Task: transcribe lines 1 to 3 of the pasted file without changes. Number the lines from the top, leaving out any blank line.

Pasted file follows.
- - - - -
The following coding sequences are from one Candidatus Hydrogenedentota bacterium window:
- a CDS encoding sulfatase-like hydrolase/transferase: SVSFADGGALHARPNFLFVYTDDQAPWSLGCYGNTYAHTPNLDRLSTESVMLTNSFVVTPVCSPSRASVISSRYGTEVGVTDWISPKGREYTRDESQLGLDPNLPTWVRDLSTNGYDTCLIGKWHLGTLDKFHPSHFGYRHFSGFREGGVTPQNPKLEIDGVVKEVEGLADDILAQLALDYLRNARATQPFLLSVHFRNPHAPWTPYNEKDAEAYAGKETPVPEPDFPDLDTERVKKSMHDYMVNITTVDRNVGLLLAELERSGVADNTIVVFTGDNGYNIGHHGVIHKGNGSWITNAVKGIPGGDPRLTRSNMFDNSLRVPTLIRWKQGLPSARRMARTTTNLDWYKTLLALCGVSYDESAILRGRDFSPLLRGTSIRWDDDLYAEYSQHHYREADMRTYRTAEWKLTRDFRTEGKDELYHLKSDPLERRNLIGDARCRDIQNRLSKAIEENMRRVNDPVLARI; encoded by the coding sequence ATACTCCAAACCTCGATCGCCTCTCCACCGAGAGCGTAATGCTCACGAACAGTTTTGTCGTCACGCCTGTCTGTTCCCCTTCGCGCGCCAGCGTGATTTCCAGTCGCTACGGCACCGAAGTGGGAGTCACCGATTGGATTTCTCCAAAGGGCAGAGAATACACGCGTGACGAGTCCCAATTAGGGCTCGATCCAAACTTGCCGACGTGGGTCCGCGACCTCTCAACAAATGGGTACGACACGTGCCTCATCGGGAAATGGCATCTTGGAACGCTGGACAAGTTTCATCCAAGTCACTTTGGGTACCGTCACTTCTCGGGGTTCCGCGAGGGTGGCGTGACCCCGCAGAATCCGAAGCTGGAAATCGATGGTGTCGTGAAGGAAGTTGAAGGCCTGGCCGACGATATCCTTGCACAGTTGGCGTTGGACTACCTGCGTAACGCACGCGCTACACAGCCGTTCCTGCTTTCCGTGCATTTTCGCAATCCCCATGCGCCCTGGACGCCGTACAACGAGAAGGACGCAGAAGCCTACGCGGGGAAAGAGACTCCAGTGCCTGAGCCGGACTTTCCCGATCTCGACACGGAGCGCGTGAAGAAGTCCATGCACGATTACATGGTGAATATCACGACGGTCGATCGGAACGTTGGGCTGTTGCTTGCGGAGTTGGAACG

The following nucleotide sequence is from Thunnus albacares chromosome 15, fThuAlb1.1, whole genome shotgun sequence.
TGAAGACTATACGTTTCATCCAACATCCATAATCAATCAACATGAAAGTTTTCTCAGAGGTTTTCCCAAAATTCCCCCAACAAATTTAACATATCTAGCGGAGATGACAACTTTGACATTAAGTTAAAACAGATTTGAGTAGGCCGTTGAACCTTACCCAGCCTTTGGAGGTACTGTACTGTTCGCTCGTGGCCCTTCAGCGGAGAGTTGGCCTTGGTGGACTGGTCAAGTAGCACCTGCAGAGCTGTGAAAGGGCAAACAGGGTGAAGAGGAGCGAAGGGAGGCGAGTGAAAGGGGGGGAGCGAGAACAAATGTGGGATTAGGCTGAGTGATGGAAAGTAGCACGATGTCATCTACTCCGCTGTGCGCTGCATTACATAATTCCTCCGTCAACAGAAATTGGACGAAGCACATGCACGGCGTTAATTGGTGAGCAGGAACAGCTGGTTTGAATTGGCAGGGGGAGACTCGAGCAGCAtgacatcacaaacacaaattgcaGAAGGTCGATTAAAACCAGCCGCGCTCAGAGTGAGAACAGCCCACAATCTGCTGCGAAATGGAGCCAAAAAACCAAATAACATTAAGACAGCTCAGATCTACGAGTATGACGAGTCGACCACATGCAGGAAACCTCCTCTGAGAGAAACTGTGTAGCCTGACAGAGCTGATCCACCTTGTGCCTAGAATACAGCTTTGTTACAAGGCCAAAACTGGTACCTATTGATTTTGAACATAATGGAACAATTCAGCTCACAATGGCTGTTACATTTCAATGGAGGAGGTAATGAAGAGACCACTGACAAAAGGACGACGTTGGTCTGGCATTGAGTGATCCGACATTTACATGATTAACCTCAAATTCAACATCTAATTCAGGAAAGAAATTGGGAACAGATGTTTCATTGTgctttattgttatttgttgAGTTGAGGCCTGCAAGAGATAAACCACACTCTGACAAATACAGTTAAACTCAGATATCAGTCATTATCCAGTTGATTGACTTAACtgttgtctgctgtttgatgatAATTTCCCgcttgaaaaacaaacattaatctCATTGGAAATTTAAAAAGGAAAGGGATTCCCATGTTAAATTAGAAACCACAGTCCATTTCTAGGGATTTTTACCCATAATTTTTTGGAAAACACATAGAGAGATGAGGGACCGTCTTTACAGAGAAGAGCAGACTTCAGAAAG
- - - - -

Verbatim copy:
The following coding sequences are from one Candidatus Hydrogenedentota bacterium window:
- a CDS encoding sulfatase-like hydrolase/transferase: SVSFADGGALHARPNFLFVYTDDQAPWSLGCYGNTYAHTPNLDRLSTESVMLTNSFVVTPVCSPSRASVISSRYGTEVGVTDWISPKGREYTRDESQLGLDPNLPTWVRDLSTNGYDTCLIGKWHLGTLDKFHPSHFGYRHFSGFREGGVTPQNPKLEIDGVVKEVEGLADDILAQLALDYLRNARATQPFLLSVHFRNPHAPWTPYNEKDAEAYAGKETPVPEPDFPDLDTERVKKSMHDYMVNITTVDRNVGLLLAELERSGVADNTIVVFTGDNGYNIGHHGVIHKGNGSWITNAVKGIPGGDPRLTRSNMFDNSLRVPTLIRWKQGLPSARRMARTTTNLDWYKTLLALCGVSYDESAILRGRDFSPLLRGTSIRWDDDLYAEYSQHHYREADMRTYRTAEWKLTRDFRTEGKDELYHLKSDPLERRNLIGDARCRDIQNRLSKAIEENMRRVNDPVLARI; encoded by the coding sequence ATACTCCAAACCTCGATCGCCTCTCCACCGAGAGCGTAATGCTCACGAACAGTTTTGTCGTCACGCCTGTCTGTTCCCCTTCGCGCGCCAGCGTGATTTCCAGTCGCTACGGCACCGAAGTGGGAGTCACCGATTGGATTTCTCCAAAGGGCAGAGAATACACGCGTGACGAGTCCCAATTAGGGCTCGATCCAAACTTGCCGACGTGGGTCCGCGACCTCTCAACAAATGGGTACGACACGTGCCTCATCGGGAAATGGCATCTTGGAACGCTGGACAAGTTTCATCCAAGTCACTTTGGGTACCGTCACTTCTCGGGGTTCCGCGAGGGTGGCGTGACCCCGCAGAATCCGAAGCTGGAAATCGATGGTGTCGTGAAGGAAGTTGAAGGCCTGGCCGACGATATCCTTGCACAGTTGGCGTTGGACTACCTGCGTAACGCACGCGCTACACAGCCGTTCCTGCTTTCCGTGCATTTTCGCAATCCCCATGCGCCCTGGACGCCGTACAACGAGAAGGACGCAGAAGCCTACGCGGGGAAAGAGACTCCAGTGCCTGAGCCGGACTTTCCCGATCTCGACACGGAGCGCGTGAAGAAGTCCATGCACGATTACATGGTGAATATCACGACGGTCGATCGGAACGTTGGGCTGTTGCTTGCGGAGTTGGAACG

The following nucleotide sequence is from Thunnus albacares chromosome 15, fThuAlb1.1, whole genome shotgun sequence.